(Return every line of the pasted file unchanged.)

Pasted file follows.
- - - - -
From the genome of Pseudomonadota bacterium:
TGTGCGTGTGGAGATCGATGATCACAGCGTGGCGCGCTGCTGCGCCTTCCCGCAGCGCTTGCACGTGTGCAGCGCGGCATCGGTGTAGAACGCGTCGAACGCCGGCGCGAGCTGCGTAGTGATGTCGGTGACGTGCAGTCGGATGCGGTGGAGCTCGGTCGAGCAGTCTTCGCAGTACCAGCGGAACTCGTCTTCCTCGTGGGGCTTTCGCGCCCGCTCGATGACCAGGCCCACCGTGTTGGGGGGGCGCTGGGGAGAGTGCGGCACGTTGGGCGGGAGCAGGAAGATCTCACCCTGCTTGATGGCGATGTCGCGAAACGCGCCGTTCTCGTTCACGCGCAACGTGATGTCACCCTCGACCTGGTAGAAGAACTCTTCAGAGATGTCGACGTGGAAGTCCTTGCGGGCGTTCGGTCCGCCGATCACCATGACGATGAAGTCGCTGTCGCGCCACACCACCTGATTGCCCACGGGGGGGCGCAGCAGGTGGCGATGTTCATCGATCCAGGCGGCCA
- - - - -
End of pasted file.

From the genome of Pseudomonadota bacterium:
TGTGCGTGTGGAGATCGATGATCACAGCGTGGCGCGCTGCTGCGCCTTCCCGCAGCGCTTGCACGTGTGCAGCGCGGCATCGGTGTAGAACGCGTCGAACGCCGGCGCGAGCTGCGTAGTGATGTCGGTGACGTGCAGTCGGATGCGGTGGAGCTCGGTCGAGCAGTCTTCGCAGTACCAGCGGAACTCGTCTTCCTCGTGGGGCTTTCGCGCCCGCTCGATGACCAGGCCCACCGTGTTGGGGGGGCGCTGGGGAGAGTGCGGCACGTTGGGCGGGAGCAGGAAGATCTCACCCTGCTTGATGGCGATGTCGCGAAACGCGCCGTTCTCGTTCACGCGCAACGTGATGTCACCCTCGACCTGGTAGAAGAACTCTTCAGAGATGTCGACGTGGAAGTCCTTGCGGGCGTTCGGTCCGCCGATCACCATGACGATGAAGTCGCTGTCGCGCCACACCACCTGATTGCCCACGGGGGGGCGCAGCAGGTGGCGATGTTCATCGATCCAGGCGGCCA